Lively is one example of a company that provides a solution through its free mobile app. With backend software, Lively’s platform captures and disseminates professional-quality audio and video, and its licensing agreement protects the artists’ rights while allowing consumers to purchase and share content without fear of reprisal. With an app like Lively, artists receive approximately 49 percent of the revenue from downloads, and fans can finally put down their cell phones and enjoy the show.
Recently, Lively partnered with Yahoo’s “Ram Country Live!” and Keith Urban to bring exclusive live audio recordings to fans via the app. Roughly 19 percent of the 700 individuals in attendance downloaded the concert package, but 80 percent of the 660 downloads secured were a result of the “long tail.” These numbers are in keeping with statistics we’re seeing from other acts currently touring and testing the Lively product, and help us to understand that direct live audio and video capture via app appeals both to the fan who attended the show and to those who weren’t able to attend, but still want to have the experience.
For those who appreciate music, the live concert experience is unlike any other. The rise of technology that continues to force rapid changes within the music industry now brings a new opportunity to create long-lasting, high-quality live show audio and video memories for fans, and our growing social media culture allows fans to share their in-person experience with others who couldn’t get a ticket to the show. These are the ingredients needed to start the digital disruption of the live concert business and to create an entirely new market that can benefit artists, fans and the industry itself. Rather than fighting against the disruption, artists should look for technology partners to help them navigate and design what is sure to be a new digital live-music industry.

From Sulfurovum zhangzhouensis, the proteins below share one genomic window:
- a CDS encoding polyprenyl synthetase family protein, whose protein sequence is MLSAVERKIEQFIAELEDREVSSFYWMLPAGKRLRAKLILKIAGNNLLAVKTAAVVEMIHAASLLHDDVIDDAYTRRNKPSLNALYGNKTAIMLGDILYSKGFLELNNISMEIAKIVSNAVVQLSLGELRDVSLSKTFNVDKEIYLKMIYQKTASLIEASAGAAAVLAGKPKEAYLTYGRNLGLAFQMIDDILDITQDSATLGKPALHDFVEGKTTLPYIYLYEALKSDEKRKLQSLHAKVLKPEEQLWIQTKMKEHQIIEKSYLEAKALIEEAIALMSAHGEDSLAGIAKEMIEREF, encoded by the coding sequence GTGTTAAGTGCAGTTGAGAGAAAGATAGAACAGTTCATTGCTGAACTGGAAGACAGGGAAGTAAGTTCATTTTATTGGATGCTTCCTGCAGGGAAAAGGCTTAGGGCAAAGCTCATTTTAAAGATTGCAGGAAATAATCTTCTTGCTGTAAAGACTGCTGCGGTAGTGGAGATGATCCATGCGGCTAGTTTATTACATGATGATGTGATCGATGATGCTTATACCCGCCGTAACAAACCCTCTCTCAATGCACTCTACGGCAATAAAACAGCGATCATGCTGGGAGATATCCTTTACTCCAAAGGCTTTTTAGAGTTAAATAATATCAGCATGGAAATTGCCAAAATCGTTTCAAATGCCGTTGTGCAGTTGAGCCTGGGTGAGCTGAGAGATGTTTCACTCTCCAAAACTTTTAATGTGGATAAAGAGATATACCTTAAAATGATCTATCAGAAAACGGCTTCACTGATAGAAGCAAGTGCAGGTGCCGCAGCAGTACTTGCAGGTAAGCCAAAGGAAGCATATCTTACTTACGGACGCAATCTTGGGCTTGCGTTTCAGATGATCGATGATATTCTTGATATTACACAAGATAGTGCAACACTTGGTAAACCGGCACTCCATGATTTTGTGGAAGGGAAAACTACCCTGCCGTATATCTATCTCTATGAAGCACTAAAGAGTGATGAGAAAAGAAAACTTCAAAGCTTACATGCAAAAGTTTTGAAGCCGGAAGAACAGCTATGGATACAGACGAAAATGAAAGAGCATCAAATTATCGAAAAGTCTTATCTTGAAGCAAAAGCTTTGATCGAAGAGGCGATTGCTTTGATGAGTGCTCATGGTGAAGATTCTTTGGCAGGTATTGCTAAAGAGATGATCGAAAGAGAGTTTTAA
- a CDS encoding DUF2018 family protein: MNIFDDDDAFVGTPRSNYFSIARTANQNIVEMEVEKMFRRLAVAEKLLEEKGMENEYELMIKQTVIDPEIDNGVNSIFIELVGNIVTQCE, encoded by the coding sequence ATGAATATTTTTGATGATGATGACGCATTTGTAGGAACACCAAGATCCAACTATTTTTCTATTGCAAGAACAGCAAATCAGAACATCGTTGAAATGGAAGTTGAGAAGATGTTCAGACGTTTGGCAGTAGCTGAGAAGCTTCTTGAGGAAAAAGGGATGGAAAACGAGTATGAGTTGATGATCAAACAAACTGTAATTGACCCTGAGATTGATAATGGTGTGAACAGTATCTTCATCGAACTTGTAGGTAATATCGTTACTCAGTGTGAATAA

Dean Graziano is a serial entrepreneur with more than 15 years of experience in technology ventures focused on online reputation management, social media and media planning. He is an inventor and patent holder in the social media industry and remains active in the Seattle startup community in his current role as founder and CEO of music startup Lively, LLC. For more information, visit www.getlive.ly.